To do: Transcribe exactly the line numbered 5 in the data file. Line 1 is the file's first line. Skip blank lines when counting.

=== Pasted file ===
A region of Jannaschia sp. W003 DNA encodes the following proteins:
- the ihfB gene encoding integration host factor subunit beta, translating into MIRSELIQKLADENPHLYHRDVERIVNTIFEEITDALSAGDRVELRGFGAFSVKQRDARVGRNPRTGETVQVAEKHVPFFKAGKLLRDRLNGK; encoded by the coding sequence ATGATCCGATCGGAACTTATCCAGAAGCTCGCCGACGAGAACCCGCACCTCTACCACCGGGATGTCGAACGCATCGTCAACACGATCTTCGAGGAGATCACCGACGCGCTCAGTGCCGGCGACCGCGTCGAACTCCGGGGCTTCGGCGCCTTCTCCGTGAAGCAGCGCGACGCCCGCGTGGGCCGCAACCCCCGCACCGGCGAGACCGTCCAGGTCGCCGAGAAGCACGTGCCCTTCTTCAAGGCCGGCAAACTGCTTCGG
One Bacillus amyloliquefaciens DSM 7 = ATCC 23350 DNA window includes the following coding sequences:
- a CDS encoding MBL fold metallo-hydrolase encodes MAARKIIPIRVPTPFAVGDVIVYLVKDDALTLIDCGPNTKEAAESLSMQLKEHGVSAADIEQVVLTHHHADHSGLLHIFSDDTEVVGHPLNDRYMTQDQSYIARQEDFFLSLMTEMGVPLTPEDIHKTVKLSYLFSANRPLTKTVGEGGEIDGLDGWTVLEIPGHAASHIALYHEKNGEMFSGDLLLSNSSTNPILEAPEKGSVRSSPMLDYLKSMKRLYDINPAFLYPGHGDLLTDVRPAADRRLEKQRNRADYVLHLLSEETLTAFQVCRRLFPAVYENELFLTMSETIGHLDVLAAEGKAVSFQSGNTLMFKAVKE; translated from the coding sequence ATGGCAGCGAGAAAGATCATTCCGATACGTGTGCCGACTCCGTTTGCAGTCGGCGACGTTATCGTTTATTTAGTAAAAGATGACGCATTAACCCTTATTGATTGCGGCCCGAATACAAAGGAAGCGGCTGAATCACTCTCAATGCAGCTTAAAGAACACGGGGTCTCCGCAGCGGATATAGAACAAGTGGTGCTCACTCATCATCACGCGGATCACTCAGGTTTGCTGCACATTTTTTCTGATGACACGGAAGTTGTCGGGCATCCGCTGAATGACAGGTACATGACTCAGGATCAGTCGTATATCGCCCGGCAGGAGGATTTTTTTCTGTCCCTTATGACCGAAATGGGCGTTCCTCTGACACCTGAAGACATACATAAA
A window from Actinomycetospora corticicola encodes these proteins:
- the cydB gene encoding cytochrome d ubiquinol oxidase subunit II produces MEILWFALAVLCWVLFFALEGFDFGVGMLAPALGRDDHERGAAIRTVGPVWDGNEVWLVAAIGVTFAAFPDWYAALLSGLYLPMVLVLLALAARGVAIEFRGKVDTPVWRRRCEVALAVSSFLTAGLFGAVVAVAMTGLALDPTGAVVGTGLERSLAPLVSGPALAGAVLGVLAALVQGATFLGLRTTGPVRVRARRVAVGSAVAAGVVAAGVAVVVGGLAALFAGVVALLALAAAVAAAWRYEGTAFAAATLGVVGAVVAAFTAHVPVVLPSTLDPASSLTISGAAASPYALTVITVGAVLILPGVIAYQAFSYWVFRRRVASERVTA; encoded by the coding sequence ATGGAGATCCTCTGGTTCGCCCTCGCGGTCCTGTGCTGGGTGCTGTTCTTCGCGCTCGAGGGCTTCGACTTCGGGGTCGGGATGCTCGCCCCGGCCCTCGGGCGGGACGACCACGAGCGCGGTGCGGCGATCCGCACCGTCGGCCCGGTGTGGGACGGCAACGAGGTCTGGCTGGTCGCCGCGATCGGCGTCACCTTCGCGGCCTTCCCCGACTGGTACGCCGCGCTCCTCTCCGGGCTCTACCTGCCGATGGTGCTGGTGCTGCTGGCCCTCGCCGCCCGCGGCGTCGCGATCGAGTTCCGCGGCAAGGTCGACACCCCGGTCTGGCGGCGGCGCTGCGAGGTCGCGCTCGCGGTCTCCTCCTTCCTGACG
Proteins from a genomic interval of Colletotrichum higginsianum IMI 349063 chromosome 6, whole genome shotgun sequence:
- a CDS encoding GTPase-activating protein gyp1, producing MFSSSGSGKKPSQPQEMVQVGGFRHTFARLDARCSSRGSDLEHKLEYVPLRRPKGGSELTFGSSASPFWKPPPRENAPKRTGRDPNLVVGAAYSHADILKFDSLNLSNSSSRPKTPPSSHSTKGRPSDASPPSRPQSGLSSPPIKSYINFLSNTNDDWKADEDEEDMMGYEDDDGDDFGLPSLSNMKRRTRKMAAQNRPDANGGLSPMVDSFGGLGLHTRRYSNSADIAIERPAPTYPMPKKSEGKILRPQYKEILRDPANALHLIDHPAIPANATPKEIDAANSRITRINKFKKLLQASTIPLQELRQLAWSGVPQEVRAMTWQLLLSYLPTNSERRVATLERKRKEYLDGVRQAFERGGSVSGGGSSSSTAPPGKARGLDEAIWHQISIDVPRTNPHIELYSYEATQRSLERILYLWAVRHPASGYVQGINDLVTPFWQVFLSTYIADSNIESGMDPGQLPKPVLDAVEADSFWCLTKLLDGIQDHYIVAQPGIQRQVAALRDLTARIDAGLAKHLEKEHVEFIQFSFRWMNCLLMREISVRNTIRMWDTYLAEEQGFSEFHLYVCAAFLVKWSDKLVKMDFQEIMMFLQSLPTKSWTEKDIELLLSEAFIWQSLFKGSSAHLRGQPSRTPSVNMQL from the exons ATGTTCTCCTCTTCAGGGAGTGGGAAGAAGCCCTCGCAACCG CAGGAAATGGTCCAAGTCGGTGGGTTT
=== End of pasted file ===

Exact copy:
A window from Actinomycetospora corticicola encodes these proteins: